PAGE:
Sustainababble

| 7th January 2020
Microphone
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A comedy podcast about the environment.

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When dark times threaten to become very dark indeed, there’s something deeply therapeutic about having a good laugh about it all. Seriously.

That’s why I find the tagline for the podcast Sustainababble, “Trying to be cheery in the face of impending ecological disaster”, very appealing indeed – particularly because it’s a really funny listen.

This article was first published in Resurgence & Ecologist magazine. 

Pretty much every week since 2015 (apart from a much-lamented three-month break over the summer), podcasting duo Oliver Hayes and David Powell have exchanged bantz over topical themes like Extinction Rebellion, the UN’s “latest lolzfest” report on biodiversity, and fracking.

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Strictly personal 

It can get a bit sweary, but, let’s face it, using a few swear words is pretty excusable when describing the state of our planet. 

They both work for en­­vironmental charities – cue disclaimer that their podcast is strictly personal – and there are enough facts behind the chat to make each episode a rewarding and sometimes very surprising listen.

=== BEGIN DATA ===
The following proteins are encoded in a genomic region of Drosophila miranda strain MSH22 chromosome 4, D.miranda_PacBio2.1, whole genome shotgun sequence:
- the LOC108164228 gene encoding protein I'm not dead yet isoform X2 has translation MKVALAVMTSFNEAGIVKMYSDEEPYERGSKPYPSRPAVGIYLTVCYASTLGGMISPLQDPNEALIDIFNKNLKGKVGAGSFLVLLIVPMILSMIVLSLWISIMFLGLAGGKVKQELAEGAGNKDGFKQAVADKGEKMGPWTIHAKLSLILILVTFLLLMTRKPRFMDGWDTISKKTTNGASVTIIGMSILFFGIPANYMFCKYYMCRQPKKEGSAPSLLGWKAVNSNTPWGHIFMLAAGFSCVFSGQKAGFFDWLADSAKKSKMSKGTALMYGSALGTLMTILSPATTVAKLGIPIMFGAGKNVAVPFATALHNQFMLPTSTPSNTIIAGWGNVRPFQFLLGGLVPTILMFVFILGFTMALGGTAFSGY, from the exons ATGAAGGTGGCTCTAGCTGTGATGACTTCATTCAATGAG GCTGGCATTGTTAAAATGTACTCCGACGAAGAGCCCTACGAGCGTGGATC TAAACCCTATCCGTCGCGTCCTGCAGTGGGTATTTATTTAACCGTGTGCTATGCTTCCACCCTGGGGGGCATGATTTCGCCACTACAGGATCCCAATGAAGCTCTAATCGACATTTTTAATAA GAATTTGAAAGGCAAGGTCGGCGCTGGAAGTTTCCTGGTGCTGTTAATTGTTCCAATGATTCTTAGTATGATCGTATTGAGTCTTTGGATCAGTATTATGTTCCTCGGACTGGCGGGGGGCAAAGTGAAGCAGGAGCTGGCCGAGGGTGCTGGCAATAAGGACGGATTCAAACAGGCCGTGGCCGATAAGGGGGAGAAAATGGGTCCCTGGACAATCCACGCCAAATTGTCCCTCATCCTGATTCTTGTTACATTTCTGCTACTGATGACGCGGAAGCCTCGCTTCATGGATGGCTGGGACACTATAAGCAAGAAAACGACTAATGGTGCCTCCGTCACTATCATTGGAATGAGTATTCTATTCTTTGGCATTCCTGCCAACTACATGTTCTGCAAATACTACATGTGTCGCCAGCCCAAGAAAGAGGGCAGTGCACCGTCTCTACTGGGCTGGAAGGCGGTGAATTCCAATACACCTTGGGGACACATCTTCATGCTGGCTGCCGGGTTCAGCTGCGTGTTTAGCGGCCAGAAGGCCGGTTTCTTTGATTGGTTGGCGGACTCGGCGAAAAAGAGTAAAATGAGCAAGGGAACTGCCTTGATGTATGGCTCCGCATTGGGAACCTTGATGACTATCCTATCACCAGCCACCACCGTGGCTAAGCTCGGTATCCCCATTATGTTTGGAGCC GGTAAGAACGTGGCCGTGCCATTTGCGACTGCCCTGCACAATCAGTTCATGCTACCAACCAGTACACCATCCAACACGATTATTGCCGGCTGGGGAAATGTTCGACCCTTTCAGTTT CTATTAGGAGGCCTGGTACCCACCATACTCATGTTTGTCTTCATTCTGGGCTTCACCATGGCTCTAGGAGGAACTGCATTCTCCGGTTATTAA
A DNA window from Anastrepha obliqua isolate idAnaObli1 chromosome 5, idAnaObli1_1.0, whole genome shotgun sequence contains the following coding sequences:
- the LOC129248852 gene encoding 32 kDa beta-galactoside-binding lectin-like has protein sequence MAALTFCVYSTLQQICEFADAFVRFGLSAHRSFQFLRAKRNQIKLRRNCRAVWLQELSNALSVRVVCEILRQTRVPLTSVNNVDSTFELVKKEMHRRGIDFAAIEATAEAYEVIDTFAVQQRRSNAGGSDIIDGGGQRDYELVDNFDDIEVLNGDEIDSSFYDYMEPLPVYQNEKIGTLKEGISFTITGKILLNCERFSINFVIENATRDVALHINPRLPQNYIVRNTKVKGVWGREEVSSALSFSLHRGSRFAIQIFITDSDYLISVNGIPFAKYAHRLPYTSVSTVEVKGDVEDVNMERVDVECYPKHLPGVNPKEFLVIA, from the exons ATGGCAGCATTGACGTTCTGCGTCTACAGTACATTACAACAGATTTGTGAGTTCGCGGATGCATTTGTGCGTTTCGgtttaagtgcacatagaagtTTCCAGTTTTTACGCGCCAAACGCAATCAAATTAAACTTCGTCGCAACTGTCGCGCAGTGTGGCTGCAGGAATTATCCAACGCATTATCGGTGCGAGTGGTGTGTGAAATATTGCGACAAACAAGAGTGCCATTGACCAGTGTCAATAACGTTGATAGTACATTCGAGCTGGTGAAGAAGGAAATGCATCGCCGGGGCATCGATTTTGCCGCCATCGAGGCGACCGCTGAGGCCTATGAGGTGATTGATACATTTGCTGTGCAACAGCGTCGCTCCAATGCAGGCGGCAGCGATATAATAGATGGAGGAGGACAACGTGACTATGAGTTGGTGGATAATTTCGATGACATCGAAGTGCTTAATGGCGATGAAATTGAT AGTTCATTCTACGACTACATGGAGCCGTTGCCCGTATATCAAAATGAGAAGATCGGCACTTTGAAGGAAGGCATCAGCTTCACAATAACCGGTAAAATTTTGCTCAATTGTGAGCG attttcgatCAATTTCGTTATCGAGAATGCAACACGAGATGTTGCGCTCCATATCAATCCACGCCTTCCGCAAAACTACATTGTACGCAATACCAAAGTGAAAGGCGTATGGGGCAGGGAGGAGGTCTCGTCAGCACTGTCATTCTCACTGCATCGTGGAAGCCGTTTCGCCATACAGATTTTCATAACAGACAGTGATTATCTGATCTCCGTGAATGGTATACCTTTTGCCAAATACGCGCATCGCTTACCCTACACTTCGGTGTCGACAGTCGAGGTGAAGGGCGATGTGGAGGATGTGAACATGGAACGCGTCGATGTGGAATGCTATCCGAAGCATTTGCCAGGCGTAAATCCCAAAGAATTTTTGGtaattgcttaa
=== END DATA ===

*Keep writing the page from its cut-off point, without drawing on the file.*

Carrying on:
I hadn’t thought about the carbon footprint of musicians on tour, for instance – apparently U2 have the same carbon footprint in a year as a return flight to Mars. For more on that, I recommend listening to Ol and Dave’s excellent interview from October last year with electronic musician William Doyle.

'Intertwinkled'

To add to the comedy effect, each episode is “intertwinkled” – their word, not mine – with short clips from films and TV shows: a joke from Absolutely Fabulous features in the episode on fast fashion, and a clip from a spoof U2 song from Spitting Image (‘Nobody Knows What I’m on About’) appears in their interview with Doyle, for example.

I have to admit that sometimes I don’t actually know what these clips are on about – the barking dog can get a bit irritating at times – but that doesn’t detract from the enjoyment.

Finding a funny way to talk about serious issues is, in my experience, quite rare, which makes Sustainababble all the more entertaining.

This Author 

Marianne Brown is the editor of Resurgence & Ecologist magazine and a podcaster. This article was first published in Resurgence & Ecologist magazine. 

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